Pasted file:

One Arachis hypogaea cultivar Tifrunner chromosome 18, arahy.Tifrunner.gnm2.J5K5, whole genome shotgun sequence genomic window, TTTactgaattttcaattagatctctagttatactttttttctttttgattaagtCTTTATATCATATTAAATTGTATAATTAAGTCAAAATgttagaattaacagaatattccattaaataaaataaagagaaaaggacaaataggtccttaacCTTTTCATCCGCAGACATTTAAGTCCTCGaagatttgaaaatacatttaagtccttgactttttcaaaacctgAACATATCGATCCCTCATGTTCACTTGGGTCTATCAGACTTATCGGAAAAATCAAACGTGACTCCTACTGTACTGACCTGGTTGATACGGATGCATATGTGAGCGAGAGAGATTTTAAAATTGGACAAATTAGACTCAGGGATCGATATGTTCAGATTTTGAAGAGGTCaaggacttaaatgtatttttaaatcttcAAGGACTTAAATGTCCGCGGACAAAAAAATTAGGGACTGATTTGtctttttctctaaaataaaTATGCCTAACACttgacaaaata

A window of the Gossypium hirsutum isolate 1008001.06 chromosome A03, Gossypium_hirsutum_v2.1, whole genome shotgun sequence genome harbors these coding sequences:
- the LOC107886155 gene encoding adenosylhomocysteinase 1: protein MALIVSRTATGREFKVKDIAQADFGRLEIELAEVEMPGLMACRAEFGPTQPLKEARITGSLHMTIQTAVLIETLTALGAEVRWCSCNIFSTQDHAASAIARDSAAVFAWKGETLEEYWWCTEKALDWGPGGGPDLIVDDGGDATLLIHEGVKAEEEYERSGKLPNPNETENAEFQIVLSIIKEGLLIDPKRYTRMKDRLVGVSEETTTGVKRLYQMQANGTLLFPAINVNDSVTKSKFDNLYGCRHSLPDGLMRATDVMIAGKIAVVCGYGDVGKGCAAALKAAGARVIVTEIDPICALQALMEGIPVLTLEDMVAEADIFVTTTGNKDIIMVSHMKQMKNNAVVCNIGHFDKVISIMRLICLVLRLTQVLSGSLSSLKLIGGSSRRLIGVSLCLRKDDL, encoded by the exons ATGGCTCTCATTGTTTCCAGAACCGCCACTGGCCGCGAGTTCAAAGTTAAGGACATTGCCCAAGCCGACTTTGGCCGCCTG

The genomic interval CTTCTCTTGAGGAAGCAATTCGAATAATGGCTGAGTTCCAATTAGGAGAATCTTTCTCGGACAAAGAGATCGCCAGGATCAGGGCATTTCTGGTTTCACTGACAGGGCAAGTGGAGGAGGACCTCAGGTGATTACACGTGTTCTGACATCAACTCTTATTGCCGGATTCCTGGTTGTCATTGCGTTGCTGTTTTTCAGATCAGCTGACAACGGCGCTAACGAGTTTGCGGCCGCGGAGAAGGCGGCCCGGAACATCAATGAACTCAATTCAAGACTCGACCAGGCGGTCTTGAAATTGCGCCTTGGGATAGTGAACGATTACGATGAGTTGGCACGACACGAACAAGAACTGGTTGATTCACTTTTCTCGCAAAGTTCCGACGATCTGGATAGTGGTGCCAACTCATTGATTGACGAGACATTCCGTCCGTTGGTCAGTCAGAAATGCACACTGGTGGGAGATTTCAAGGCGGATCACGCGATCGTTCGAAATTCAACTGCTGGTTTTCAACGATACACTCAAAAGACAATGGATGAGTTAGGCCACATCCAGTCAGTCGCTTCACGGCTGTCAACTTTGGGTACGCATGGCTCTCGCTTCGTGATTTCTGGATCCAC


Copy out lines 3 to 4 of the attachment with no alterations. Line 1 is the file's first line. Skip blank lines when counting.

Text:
- the LOC107886155 gene encoding adenosylhomocysteinase 1: protein MALIVSRTATGREFKVKDIAQADFGRLEIELAEVEMPGLMACRAEFGPTQPLKEARITGSLHMTIQTAVLIETLTALGAEVRWCSCNIFSTQDHAASAIARDSAAVFAWKGETLEEYWWCTEKALDWGPGGGPDLIVDDGGDATLLIHEGVKAEEEYERSGKLPNPNETENAEFQIVLSIIKEGLLIDPKRYTRMKDRLVGVSEETTTGVKRLYQMQANGTLLFPAINVNDSVTKSKFDNLYGCRHSLPDGLMRATDVMIAGKIAVVCGYGDVGKGCAAALKAAGARVIVTEIDPICALQALMEGIPVLTLEDMVAEADIFVTTTGNKDIIMVSHMKQMKNNAVVCNIGHFDKVISIMRLICLVLRLTQVLSGSLSSLKLIGGSSRRLIGVSLCLRKDDL, encoded by the exons ATGGCTCTCATTGTTTCCAGAACCGCCACTGGCCGCGAGTTCAAAGTTAAGGACATTGCCCAAGCCGACTTTGGCCGCCTG

The genomic interval CTTCTCTTGAGGAAGCAATTCGAATAATGGCTGAGTTCCAATTAGGAGAATCTTTCTCGGACAAAGAGATCGCCAGGATCAGGGCATTTCTGGTTTCACTGACAGGGCAAGTGGAGGAGGACCTCAGGTGATTACACGTGTTCTGACATCAACTCTTATTGCCGGATTCCTGGTTGTCATTGCGTTGCTGTTTTTCAGATCAGCTGACAACGGCGCTAACGAGTTTGCGGCCGCGGAGAAGGCGGCCCGGAACATCAATGAACTCAATTCAAGACTCGACCAGGCGGTCTTGAAATTGCGCCTTGGGATAGTGAACGATTACGATGAGTTGGCACGACACGAACAAGAACTGGTTGATTCACTTTTCTCGCAAAGTTCCGACGATCTGGATAGTGGTGCCAACTCATTGATTGACGAGACATTCCGTCCGTTGGTCAGTCAGAAATGCACACTGGTGGGAGATTTCAAGGCGGATCACGCGATCGTTCGAAATTCAACTGCTGGTTTTCAACGATACACTCAAAAGACAATGGATGAGTTAGGCCACATCCAGTCAGTCGCTTCACGGCTGTCAACTTTGGGTACGCATGGCTCTCGCTTCGTGATTTCTGGATCCAC